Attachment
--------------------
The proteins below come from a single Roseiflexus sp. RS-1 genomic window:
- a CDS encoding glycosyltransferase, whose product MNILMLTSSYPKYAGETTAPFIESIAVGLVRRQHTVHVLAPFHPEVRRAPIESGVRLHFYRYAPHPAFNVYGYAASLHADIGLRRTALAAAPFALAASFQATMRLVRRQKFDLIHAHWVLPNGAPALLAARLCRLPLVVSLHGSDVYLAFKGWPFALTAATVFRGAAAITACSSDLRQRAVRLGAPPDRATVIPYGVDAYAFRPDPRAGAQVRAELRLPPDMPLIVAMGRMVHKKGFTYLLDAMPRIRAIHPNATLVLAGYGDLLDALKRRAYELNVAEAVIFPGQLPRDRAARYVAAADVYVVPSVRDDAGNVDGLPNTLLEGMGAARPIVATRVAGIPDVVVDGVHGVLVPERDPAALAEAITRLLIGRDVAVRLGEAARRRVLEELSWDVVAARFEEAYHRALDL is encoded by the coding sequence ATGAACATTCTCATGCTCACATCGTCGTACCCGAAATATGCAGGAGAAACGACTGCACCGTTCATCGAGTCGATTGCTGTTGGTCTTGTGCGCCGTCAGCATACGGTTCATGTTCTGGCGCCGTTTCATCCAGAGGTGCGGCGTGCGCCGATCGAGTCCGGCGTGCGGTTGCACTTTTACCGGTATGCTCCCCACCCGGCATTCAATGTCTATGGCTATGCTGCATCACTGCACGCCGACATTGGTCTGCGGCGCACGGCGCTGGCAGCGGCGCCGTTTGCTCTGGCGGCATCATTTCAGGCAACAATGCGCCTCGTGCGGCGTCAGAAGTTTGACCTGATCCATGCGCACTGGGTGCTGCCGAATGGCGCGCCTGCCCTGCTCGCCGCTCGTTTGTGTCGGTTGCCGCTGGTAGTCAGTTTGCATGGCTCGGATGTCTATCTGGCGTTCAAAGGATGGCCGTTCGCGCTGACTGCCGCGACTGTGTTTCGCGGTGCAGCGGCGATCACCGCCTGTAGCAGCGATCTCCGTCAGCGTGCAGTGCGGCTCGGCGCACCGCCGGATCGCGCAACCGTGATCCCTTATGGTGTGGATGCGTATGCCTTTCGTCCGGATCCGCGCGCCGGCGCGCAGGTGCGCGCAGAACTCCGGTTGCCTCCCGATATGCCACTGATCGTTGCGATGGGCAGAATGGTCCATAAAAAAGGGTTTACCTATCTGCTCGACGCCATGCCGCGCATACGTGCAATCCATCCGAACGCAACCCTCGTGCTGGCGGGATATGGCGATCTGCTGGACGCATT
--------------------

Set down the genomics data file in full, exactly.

The proteins below come from a single Roseiflexus sp. RS-1 genomic window:
- a CDS encoding glycosyltransferase, whose product MNILMLTSSYPKYAGETTAPFIESIAVGLVRRQHTVHVLAPFHPEVRRAPIESGVRLHFYRYAPHPAFNVYGYAASLHADIGLRRTALAAAPFALAASFQATMRLVRRQKFDLIHAHWVLPNGAPALLAARLCRLPLVVSLHGSDVYLAFKGWPFALTAATVFRGAAAITACSSDLRQRAVRLGAPPDRATVIPYGVDAYAFRPDPRAGAQVRAELRLPPDMPLIVAMGRMVHKKGFTYLLDAMPRIRAIHPNATLVLAGYGDLLDALKRRAYELNVAEAVIFPGQLPRDRAARYVAAADVYVVPSVRDDAGNVDGLPNTLLEGMGAARPIVATRVAGIPDVVVDGVHGVLVPERDPAALAEAITRLLIGRDVAVRLGEAARRRVLEELSWDVVAARFEEAYHRALDL is encoded by the coding sequence ATGAACATTCTCATGCTCACATCGTCGTACCCGAAATATGCAGGAGAAACGACTGCACCGTTCATCGAGTCGATTGCTGTTGGTCTTGTGCGCCGTCAGCATACGGTTCATGTTCTGGCGCCGTTTCATCCAGAGGTGCGGCGTGCGCCGATCGAGTCCGGCGTGCGGTTGCACTTTTACCGGTATGCTCCCCACCCGGCATTCAATGTCTATGGCTATGCTGCATCACTGCACGCCGACATTGGTCTGCGGCGCACGGCGCTGGCAGCGGCGCCGTTTGCTCTGGCGGCATCATTTCAGGCAACAATGCGCCTCGTGCGGCGTCAGAAGTTTGACCTGATCCATGCGCACTGGGTGCTGCCGAATGGCGCGCCTGCCCTGCTCGCCGCTCGTTTGTGTCGGTTGCCGCTGGTAGTCAGTTTGCATGGCTCGGATGTCTATCTGGCGTTCAAAGGATGGCCGTTCGCGCTGACTGCCGCGACTGTGTTTCGCGGTGCAGCGGCGATCACCGCCTGTAGCAGCGATCTCCGTCAGCGTGCAGTGCGGCTCGGCGCACCGCCGGATCGCGCAACCGTGATCCCTTATGGTGTGGATGCGTATGCCTTTCGTCCGGATCCGCGCGCCGGCGCGCAGGTGCGCGCAGAACTCCGGTTGCCTCCCGATATGCCACTGATCGTTGCGATGGGCAGAATGGTCCATAAAAAAGGGTTTACCTATCTGCTCGACGCCATGCCGCGCATACGTGCAATCCATCCGAACGCAACCCTCGTGCTGGCGGGATATGGCGATCTGCTGGACGCATT